Merge #21064: refactor: use std::shared_mutex & remove Boost Thread

Merge #21064: refactor: use std::shared_mutex & remove Boost Thread

060a2a64d40d75fecb60b7d2b9946a67e46aa6fc ci: remove boost thread installation (fanquake)
06e1d7d81d5a56d136c6fc88f09a2b0654a164f9 build: don't build or use Boost Thread (fanquake)
7097add83c8596f81be9edd66971ffd2486357eb refactor: replace Boost shared_mutex with std shared_mutex in sigcache (fanquake)
8e55981ef834490c438436719f95cbaf888c4914 refactor: replace Boost shared_mutex with std shared_mutex in cuckoocache tests (fanquake)

Pull request description:

  This replaces `boost::shared_mutex` and `boost::unique_lock` with [`std::shared_mutex`](https://en.cppreference.com/w/cpp/thread/shared_mutex) & [`std::unique_lock`](https://en.cppreference.com/w/cpp/thread/unique_lock).

  Even though [some concerns were raised](https://github.com/bitcoin/bitcoin/issues/16684#issuecomment-726214696) in #16684 with regard to `std::shared_mutex` being unsafe to use across some glibc versions, I still think this change is an improvement. As I mentioned in #21022, I also think trying to restrict standard library feature usage based on bugs in glibc is not only hard to do, but it's not currently clear exactly how we do that in practice (does it also extend to patching out use in our dependencies, should we be implementing more runtime checks for features we are using, when do we consider an affected glibc "old enough" not to worry about? etc). If you take a look through the [glibc bug tracker](https://sourceware.org/bugzilla/describecomponents.cgi?product=glibc) you'll no doubt find plenty of (active) bug reports for standard library code we already using. Obviously not to say we shouldn't try and avoid buggy code where possible.

  Two other points:

  [Cory mentioned in #21022](https://github.com/bitcoin/bitcoin/pull/21022#issuecomment-769274179):
  > It also seems reasonable to me to worry that boost hits the same underlying glibc bug, and we've just not happened to trigger the right conditions yet.

  Moving away from Boost to the standard library also removes the potential for differences related to Boosts configuration. Boost has multiple versions of `shared_mutex`, and what you end up using, and what it's backed by depends on:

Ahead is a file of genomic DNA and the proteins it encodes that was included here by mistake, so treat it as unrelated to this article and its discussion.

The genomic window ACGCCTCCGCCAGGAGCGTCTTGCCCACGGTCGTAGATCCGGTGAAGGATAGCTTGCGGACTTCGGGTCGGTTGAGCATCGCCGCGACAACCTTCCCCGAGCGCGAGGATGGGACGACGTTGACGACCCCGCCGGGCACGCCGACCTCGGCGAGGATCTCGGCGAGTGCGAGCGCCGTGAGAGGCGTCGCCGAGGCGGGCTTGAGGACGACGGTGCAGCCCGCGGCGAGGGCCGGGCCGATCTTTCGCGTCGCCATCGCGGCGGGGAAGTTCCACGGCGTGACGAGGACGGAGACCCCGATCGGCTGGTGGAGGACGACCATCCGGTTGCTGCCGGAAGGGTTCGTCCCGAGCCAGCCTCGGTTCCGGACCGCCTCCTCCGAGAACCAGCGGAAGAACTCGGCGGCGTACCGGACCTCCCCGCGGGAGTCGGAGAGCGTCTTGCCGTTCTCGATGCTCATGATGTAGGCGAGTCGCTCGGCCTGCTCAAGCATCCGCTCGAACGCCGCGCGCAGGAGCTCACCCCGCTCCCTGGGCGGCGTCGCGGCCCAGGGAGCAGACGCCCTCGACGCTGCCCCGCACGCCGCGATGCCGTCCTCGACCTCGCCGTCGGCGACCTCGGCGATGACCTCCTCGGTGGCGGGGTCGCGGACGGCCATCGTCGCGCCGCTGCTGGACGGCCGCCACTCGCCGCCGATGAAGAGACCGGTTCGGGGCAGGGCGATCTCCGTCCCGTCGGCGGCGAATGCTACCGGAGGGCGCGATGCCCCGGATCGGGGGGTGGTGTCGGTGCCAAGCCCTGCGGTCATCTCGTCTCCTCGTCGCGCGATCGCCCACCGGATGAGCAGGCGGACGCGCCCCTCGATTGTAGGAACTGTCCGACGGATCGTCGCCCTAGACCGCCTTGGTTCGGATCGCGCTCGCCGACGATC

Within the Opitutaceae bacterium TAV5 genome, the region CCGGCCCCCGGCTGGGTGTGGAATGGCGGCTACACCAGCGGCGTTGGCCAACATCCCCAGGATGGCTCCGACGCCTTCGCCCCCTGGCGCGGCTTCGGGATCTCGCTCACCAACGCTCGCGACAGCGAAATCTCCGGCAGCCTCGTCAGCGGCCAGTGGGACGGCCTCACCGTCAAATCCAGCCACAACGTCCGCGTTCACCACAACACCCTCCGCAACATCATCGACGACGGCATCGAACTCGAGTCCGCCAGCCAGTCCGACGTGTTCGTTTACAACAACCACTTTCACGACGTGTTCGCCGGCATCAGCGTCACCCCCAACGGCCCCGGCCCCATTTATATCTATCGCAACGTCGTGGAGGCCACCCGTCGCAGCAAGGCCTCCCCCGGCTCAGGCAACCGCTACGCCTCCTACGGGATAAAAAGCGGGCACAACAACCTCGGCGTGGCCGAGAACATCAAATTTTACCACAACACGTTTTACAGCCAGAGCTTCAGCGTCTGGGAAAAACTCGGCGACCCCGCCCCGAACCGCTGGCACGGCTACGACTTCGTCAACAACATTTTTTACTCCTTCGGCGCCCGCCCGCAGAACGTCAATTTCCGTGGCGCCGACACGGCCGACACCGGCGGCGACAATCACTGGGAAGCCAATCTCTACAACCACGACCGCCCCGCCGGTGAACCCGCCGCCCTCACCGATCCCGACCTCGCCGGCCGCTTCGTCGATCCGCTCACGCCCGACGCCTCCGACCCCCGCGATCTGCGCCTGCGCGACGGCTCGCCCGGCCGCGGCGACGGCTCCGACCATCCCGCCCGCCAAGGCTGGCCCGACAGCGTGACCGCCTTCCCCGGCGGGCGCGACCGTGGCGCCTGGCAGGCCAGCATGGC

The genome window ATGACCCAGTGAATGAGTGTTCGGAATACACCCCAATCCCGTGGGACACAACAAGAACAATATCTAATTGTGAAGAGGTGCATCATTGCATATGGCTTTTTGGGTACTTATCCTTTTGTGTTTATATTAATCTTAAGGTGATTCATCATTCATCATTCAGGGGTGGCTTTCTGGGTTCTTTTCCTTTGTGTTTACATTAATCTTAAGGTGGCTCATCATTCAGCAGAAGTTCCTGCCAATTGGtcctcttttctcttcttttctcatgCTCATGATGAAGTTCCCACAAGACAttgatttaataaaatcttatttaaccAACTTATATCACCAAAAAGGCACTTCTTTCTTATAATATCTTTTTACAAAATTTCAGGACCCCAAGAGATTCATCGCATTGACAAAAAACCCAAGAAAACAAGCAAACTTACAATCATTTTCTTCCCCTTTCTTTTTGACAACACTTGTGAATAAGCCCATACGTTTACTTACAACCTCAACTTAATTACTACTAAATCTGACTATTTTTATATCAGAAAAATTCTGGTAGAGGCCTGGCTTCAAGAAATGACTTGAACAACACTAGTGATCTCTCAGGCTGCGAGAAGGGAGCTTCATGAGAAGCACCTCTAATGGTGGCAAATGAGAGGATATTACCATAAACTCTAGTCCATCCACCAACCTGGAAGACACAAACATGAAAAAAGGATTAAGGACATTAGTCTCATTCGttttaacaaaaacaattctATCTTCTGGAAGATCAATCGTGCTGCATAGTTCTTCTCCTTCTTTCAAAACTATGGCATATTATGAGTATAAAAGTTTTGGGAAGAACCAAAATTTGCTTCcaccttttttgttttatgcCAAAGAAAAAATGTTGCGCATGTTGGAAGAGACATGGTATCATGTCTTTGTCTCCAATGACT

* The version of Boost.
  * The platform you're building for.
  * Which version of `BOOST_THREAD_VERSION` is defined: (2,3,4 or 5) default=2. (see [here](https://www.boost.org/doc/libs/1_70_0/doc/html/thread/build.html#thread.build.configuration) for some of the differences).
  * Is `BOOST_THREAD_V2_SHARED_MUTEX` defined? (not by default). If so, you might get the ["less performant, but more robust"](https://github.com/boostorg/thread/issues/230#issuecomment-475937761) version of `shared_mutex`.

  A lot of these factors are eliminated by our use of depends, but users will have varying configurations. It's also not inconceivable to think that a distro, or some package manager might start defining something like `BOOST_THREAD_VERSION=3`. Boost tried to change the default from 2 to 3 at one point.

  With this change, we no longer use Boost Thread, so this PR also removes it from depends, the build system, CI etc.

  Previous similar PRs were #19183 & #20922. The authors are included in the commits here.
  Also related to #21022 - pthread sanity checking.

ACKs for top commit:
  laanwj:
    Code review ACK 060a2a64d40d75fecb60b7d2b9946a67e46aa6fc
  vasild:
    ACK 060a2a64d40d75fecb60b7d2b9946a67e46aa6fc

Tree-SHA512: 572d14d8c9de20bc434511f20d3f431836393ff915b2fe9de5a47a02dca76805ad5c3fc4cceecb4cd43f3ba939a0508178c4e60e62abdbaaa6b3e8db20b75b03

情報元 - Merge #21064: refactor: use std::shared_mutex & remove Boost Thread · bitcoin/[email protected] · GitHub

Merge #21064: refactor: use std::shared_mutex & remove Boost Thread · bitcoin/bitcoin@9996b18 · GitHub
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